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  • New Computational Tool Predicts Variations with Impressive Accuracy

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    LoGoFunc identifies harmful (left) and harmless (right) genetic variations in the Vasopressin V2 receptor protein using a structure predicted by AlphaFold2. This helps explain how genetic changes affect proteins. (Image credit: Stein et al., Genome Medicine)


    Innovative Computational Approach in Genetics
    Researchers from the Icahn School of Medicine at Mount Sinai have developed LoGoFunc, a sophisticated computational tool designed to predict pathogenic gain- and loss-of-function variants across the genome. This innovative tool marks significant progress in genetic research, addressing a critical gap in the field by distinguishing between different types of harmful mutations. The study detailing these findings was published in the November 30 online issue of Genome Medicine.

    A New Tool in Understanding Genetic Variations
    Genetic variations can lead to altered protein functions, which in turn can significantly affect human health and disease treatment. Existing tools struggle to differentiate between gain and loss of function in these variations. LoGoFunc, however, excels in this area, offering insights into the varied impacts these mutations can have on protein activity and, consequently, disease outcomes.

    “Tools presently available fall short in differentiating between gain and loss of function, which motivated us to develop LoGoFunc. This matters because these variants impact protein activity differently, influencing disease outcomes. We created an innovative tool that addresses a critical gap in the field, providing a practical way to understand the functional consequences of genetic variations on a larger scale,” stated Yuval Itan, Ph.D., Associate Professor of Genetics and Genomic Sciences at Icahn Mount Sinai and co-senior corresponding author of the study.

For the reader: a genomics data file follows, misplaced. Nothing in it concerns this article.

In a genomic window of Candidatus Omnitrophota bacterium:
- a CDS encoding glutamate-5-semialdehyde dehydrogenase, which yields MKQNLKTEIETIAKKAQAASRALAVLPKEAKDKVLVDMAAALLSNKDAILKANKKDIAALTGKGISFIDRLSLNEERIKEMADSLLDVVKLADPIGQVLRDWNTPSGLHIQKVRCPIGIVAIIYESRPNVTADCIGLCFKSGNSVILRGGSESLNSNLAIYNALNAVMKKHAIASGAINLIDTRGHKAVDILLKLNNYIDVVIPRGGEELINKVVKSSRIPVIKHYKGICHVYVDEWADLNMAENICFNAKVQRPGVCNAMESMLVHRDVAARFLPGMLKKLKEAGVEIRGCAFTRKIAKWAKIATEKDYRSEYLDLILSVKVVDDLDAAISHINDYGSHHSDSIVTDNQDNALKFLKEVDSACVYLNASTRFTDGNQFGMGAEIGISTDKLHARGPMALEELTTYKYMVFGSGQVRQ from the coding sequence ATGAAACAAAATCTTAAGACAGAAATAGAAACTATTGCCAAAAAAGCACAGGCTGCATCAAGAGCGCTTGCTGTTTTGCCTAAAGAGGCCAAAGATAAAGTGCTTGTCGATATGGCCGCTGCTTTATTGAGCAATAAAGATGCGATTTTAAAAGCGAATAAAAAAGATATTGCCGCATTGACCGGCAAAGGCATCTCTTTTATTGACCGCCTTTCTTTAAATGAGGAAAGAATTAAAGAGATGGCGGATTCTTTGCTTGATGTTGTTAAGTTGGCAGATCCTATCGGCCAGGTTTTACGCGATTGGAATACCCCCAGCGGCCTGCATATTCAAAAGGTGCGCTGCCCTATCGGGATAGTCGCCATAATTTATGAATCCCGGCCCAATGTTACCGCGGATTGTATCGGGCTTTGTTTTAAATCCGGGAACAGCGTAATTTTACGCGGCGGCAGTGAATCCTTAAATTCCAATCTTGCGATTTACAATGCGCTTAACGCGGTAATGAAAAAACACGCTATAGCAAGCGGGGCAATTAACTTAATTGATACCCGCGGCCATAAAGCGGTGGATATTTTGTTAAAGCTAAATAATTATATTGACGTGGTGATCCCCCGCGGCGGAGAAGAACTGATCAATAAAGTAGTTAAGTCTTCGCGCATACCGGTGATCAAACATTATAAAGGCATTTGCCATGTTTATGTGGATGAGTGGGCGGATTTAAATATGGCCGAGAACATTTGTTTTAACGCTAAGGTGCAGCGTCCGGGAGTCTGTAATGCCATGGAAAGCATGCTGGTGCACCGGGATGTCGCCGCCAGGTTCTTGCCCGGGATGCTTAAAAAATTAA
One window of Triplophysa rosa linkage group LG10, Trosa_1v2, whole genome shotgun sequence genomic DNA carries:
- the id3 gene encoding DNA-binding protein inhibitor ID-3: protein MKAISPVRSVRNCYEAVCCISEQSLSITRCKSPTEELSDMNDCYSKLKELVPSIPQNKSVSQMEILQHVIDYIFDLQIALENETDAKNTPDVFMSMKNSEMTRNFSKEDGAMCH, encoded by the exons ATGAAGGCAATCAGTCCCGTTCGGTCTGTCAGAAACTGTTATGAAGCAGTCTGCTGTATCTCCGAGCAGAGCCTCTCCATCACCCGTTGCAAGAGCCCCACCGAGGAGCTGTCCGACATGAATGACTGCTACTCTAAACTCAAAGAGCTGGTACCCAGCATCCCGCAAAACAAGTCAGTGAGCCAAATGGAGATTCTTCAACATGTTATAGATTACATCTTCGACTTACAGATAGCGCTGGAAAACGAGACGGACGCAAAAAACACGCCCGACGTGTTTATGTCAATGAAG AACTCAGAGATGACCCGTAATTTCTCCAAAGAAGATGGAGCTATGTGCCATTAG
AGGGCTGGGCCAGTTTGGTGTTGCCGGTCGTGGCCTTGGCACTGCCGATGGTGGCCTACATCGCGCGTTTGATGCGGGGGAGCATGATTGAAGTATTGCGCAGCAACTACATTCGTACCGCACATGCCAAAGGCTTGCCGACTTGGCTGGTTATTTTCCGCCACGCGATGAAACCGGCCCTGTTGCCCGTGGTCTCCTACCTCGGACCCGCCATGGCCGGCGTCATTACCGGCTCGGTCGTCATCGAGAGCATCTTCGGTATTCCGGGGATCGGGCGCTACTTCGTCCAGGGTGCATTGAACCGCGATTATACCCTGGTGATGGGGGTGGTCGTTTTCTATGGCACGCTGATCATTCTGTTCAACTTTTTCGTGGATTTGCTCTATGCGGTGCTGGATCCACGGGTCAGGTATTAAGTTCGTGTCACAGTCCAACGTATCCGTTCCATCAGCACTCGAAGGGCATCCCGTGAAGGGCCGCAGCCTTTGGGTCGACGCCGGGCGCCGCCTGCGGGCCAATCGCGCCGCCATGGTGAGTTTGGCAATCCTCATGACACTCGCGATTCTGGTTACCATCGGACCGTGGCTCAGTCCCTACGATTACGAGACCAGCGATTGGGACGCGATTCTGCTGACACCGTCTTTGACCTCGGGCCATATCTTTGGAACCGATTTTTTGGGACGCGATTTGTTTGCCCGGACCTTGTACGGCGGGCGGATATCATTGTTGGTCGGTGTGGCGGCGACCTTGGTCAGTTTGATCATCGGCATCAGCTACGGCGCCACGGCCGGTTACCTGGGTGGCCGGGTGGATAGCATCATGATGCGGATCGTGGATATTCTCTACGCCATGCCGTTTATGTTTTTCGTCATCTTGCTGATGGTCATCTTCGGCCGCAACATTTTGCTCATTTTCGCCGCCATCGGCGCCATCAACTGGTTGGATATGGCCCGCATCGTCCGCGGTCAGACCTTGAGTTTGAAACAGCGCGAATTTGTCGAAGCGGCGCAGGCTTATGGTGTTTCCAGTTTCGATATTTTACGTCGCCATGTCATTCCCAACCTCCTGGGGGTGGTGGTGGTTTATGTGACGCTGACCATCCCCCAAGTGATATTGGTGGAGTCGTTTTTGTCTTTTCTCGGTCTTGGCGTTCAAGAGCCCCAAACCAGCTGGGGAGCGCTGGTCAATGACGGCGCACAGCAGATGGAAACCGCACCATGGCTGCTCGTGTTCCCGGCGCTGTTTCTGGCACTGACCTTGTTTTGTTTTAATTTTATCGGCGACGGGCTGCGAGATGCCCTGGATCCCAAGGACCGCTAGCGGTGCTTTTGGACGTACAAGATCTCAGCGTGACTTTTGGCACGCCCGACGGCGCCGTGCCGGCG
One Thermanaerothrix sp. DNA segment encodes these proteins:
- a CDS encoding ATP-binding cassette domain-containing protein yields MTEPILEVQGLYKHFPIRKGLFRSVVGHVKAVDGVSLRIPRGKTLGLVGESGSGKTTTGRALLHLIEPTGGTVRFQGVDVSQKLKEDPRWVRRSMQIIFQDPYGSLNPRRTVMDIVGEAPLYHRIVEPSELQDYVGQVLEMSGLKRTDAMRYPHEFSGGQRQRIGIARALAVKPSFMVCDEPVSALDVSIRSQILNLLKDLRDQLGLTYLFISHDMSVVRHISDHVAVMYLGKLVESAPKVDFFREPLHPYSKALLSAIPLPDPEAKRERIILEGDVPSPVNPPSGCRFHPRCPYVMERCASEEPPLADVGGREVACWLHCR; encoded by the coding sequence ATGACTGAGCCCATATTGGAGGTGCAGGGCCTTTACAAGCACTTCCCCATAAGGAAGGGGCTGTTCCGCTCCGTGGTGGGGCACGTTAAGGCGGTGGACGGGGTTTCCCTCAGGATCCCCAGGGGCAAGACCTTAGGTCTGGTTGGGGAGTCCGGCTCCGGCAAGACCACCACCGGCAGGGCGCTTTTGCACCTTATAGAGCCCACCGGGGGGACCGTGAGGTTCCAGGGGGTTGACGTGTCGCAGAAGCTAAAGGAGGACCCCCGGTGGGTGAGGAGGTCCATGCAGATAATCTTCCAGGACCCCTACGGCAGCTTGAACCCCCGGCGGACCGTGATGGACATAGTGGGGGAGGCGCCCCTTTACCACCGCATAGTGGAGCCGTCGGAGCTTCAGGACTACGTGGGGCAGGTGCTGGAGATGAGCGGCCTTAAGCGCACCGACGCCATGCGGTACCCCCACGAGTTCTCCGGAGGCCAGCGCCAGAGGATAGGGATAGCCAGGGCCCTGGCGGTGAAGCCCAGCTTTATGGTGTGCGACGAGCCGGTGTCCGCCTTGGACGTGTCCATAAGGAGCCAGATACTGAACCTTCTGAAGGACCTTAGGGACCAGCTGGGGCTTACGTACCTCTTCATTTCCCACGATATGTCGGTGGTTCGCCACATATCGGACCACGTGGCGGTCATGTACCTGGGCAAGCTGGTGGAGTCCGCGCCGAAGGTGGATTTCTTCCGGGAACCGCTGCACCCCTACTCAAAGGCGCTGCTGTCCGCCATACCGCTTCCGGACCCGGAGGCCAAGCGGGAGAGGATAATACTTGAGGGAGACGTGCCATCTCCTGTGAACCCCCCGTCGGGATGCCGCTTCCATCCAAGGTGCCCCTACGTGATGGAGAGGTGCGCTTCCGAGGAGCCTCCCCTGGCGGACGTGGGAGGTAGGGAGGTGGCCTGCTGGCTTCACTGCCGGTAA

Technological Backbone of LoGoFunc
    LoGoFunc employs machine learning, trained on a database of known pathogenic gain-of-function and loss-of-function mutations from literature. The tool considers an extensive array of 474 biological features, including data from protein structures predicted by AlphaFold2 and network features reflecting human protein interactions. Tested on sets from the Human Gene Mutation Database and ClinVar, LoGoFunc has demonstrated high accuracy in predicting various types of genetic variants.

    Implications and Future Prospects
    “Beyond personalized medicine, LoGoFunc has implications for drug discovery, genetic counseling, and accelerating genetic research. Its accessibility promotes collaboration and offers a comprehensive view of variant impact across the human genome,” explained co-senior corresponding author Avner Schlessinger, Ph.D.

    Despite these advancements, the researchers caution that further validation and integration with other medical information are essential for clinical application. The tool's predictions, though promising, are based on existing training data and inherent assumptions. Therefore, ongoing validation and refinements are critical for ensuring its reliability.

    David Stein, a Ph.D. candidate at Icahn Mount Sinai and the study's first author, underscored the tool's potential to enhance our understanding of genetic variations and their contribution to diseases. However, he also emphasized the importance of ongoing efforts to validate LoGoFunc's predictions for real-world impact.

    Access and Future Research
    LoGoFunc's predictions for missense variants across the entire genome are accessible for non-commercial use and analysis at the Icahn Mount Sinai's dedicated portal. The researchers are committed to refining LoGoFunc's capabilities and extending its scope in future research endeavors.

    Read more from the original publication at:
    Stein, D., Kars, M.E., Wu, Y. et al. Genome-wide prediction of pathogenic gain- and loss-of-function variants from ensemble learning of a diverse feature set. Genome Med 15, 103 (2023). https://doi.org/10.1186/s13073-023-01261-9

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